Decoding the Language of Depression & Anxiety in Social Media
by Thaddeus Camlin Psy.D.
A recent study analyzed thousands of social media posts and found reliable predictors of depression in the language people use. The study, published in the Journal of Clinical Psychological Science, reveals three ways to predict depression, anxiety, and suicidal ideation. Extrapolating from the results offers some intriguing considerations that relate to how we think, the way in which our thinking influences our mood and behavior, and how our language might influence addictive cycles.
Post Content as a Predictor of Depression and Anxiety
The first two predictors of depression and anxiety in social media that researchers found were in the content of posts. First, the use of negative emotional words (e.g. miserable, sad, lonely) at unusually high rates predicted depression. Second, and even more strongly correlated with depression than negative emotional words, was the use of first person singular pronouns. People who posted significantly more about “I”, “me”, and “myself” were much more likely to be depressed than those who posted about “they,” “them,” “she,” “he,” etc. It is fair to wonder if the same correlations would be found in daily conversations and internal dialogue.
While simply posting more about how “we” or “they” are building something “exciting” rather than about how “I” am “lonely” probably won’t get rid of depression, anxiety, and the common coping method of substance use, a general effort to think, talk, and post in terms of positive, collective efforts might result in some degree of mood boost and anxiety relief. The tricky part, however, is that sad posts are more likely to elicit a response of social support than happy ones, so the system reinforces the recipe for feeling sad and anxious, which fuels subsequent urges or cravings.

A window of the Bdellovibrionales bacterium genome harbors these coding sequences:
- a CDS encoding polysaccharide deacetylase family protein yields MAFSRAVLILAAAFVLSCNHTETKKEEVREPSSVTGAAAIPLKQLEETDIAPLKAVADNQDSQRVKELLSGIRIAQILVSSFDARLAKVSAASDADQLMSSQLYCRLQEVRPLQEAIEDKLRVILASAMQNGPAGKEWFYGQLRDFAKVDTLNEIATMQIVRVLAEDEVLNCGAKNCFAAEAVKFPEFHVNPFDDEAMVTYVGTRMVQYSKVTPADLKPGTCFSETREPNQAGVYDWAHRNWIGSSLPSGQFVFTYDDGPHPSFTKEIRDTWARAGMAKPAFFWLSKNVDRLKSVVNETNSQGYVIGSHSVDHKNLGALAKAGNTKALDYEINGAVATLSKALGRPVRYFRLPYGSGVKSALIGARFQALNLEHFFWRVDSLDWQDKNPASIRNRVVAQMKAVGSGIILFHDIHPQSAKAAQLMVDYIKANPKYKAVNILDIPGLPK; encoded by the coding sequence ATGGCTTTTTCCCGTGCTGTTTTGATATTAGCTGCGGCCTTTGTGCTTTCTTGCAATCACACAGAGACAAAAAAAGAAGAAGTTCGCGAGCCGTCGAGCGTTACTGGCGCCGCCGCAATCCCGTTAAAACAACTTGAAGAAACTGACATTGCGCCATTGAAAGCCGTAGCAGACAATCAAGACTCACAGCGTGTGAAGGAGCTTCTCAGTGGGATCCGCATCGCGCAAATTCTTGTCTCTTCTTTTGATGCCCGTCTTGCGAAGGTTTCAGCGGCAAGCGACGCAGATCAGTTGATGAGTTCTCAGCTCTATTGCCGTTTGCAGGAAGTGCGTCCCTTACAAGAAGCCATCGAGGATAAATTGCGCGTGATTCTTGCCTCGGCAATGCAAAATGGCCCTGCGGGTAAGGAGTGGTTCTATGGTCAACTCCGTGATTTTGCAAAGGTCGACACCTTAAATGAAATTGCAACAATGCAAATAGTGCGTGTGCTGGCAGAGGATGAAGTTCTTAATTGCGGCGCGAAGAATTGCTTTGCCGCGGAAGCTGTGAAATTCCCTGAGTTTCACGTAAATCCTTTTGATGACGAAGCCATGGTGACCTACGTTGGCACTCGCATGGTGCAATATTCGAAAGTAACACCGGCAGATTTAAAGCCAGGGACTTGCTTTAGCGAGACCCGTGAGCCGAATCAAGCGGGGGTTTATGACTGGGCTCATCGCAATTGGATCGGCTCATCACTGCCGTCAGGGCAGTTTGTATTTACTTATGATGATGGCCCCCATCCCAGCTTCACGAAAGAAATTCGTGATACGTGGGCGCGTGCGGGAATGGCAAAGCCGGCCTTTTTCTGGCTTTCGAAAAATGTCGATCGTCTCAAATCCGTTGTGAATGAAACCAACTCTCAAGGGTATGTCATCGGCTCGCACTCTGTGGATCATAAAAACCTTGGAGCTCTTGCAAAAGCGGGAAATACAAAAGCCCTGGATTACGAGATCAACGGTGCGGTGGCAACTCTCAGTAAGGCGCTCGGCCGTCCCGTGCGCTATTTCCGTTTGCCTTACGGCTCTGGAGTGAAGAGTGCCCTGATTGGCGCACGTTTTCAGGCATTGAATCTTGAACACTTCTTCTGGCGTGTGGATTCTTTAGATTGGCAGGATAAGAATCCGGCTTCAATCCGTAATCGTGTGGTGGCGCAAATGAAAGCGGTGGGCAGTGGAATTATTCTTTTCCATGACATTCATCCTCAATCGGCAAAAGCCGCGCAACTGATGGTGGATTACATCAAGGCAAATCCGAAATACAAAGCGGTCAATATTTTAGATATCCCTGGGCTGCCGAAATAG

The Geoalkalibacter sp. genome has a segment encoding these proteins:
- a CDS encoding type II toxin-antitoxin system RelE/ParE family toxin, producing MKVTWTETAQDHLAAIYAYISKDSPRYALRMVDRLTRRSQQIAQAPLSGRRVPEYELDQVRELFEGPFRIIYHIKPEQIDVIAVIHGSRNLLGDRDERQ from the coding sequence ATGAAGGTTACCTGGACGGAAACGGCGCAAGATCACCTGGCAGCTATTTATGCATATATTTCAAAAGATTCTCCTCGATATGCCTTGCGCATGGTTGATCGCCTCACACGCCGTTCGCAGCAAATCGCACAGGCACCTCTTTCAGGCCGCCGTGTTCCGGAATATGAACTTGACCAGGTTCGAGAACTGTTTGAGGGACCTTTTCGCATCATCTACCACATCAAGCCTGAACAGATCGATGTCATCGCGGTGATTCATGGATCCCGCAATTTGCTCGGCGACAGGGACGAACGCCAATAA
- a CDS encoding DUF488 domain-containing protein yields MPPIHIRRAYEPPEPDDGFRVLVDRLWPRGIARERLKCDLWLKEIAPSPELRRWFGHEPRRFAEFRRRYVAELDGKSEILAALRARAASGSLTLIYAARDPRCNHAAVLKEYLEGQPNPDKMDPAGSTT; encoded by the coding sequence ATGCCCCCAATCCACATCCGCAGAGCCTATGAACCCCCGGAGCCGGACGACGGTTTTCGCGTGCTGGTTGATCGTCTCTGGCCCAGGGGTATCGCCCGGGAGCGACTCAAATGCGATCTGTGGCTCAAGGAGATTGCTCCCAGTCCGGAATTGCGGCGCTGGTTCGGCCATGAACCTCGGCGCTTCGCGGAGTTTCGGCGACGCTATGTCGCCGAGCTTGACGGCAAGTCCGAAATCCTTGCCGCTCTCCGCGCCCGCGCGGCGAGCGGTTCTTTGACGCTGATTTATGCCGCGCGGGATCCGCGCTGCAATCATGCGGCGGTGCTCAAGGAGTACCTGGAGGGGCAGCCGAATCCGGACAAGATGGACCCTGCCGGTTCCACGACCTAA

Post Style as a Predictor of Depression and Anxiety
The third (and perhaps most interesting) predictor of depression and anxiety related to the style of posts. Even more so than content, certain post styles were the most predictive of depression and anxiety. People who posted in abnormally high amounts of ‘absolutes’ (e.g. always, nothing, never) were the most likely to be depressed and anxious. Compared to neutral online forums, the prevalence of absolute wording was 50% higher in anxiety and depression forums and 80% higher in suicidal ideation forums. The correlation between absolute thinking and depressive and anxious symptoms is exactly why SMART Recovery emphasizes the importance of managing thoughts, feelings, and behaviors. What doesn’t bend breaks, and so it goes that increasing cognitive flexibility increases happiness.
Change is Under Our Control
The content and style of our social communication is under our control. We author our posts in facespace, we direct our attention, we can change the patterns of our thinking and communication. If our depression was a just a chemical imbalance in the brain then we’d have to wait for a physician to find the right balance of meds. Self-empowering treatment emphasizes what is within our control and this study reminds us that we have a great deal of control over our thinking and language. We don’t have to wait for anything or anyone to notice and challenge the negative emotional words, first person singular pronouns, and absolute thinking that constructs our persona and shapes our experience of the world. After all, it is from the fallow of despair that much beauty is born.
“The only genuine ideas are the ideas of the shipwrecked. All the rest is rhetoric, posturing, farce.”